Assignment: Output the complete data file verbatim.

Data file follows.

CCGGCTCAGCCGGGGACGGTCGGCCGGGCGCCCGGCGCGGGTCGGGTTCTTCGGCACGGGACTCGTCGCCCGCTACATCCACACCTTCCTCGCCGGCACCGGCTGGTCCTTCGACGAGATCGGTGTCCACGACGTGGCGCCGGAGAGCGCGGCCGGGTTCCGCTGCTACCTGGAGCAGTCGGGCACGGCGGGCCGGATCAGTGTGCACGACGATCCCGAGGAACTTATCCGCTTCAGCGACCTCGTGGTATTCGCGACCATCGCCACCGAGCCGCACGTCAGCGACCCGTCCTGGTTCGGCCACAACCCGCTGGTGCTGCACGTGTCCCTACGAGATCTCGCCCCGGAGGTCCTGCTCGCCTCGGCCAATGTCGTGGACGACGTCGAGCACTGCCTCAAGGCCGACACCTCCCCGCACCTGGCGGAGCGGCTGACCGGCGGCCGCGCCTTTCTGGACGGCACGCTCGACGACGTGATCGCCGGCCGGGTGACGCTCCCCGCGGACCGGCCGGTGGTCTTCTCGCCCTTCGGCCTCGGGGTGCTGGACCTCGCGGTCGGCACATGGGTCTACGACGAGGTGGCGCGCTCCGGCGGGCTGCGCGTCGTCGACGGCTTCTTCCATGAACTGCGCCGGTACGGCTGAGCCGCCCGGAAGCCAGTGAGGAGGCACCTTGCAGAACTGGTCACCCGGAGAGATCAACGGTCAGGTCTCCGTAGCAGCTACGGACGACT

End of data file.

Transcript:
CCGGCTCAGCCGGGGACGGTCGGCCGGGCGCCCGGCGCGGGTCGGGTTCTTCGGCACGGGACTCGTCGCCCGCTACATCCACACCTTCCTCGCCGGCACCGGCTGGTCCTTCGACGAGATCGGTGTCCACGACGTGGCGCCGGAGAGCGCGGCCGGGTTCCGCTGCTACCTGGAGCAGTCGGGCACGGCGGGCCGGATCAGTGTGCACGACGATCCCGAGGAACTTATCCGCTTCAGCGACCTCGTGGTATTCGCGACCATCGCCACCGAGCCGCACGTCAGCGACCCGTCCTGGTTCGGCCACAACCCGCTGGTGCTGCACGTGTCCCTACGAGATCTCGCCCCGGAGGTCCTGCTCGCCTCGGCCAATGTCGTGGACGACGTCGAGCACTGCCTCAAGGCCGACACCTCCCCGCACCTGGCGGAGCGGCTGACCGGCGGCCGCGCCTTTCTGGACGGCACGCTCGACGACGTGATCGCCGGCCGGGTGACGCTCCCCGCGGACCGGCCGGTGGTCTTCTCGCCCTTCGGCCTCGGGGTGCTGGACCTCGCGGTCGGCACATGGGTCTACGACGAGGTGGCGCGCTCCGGCGGGCTGCGCGTCGTCGACGGCTTCTTCCATGAACTGCGCCGGTACGGCTGAGCCGCCCGGAAGCCAGTGAGGAGGCACCTTGCAGAACTGGTCACCCGGAGAGATCAACGGTCAGGTCTCCGTAGCAGCTACGGACGACT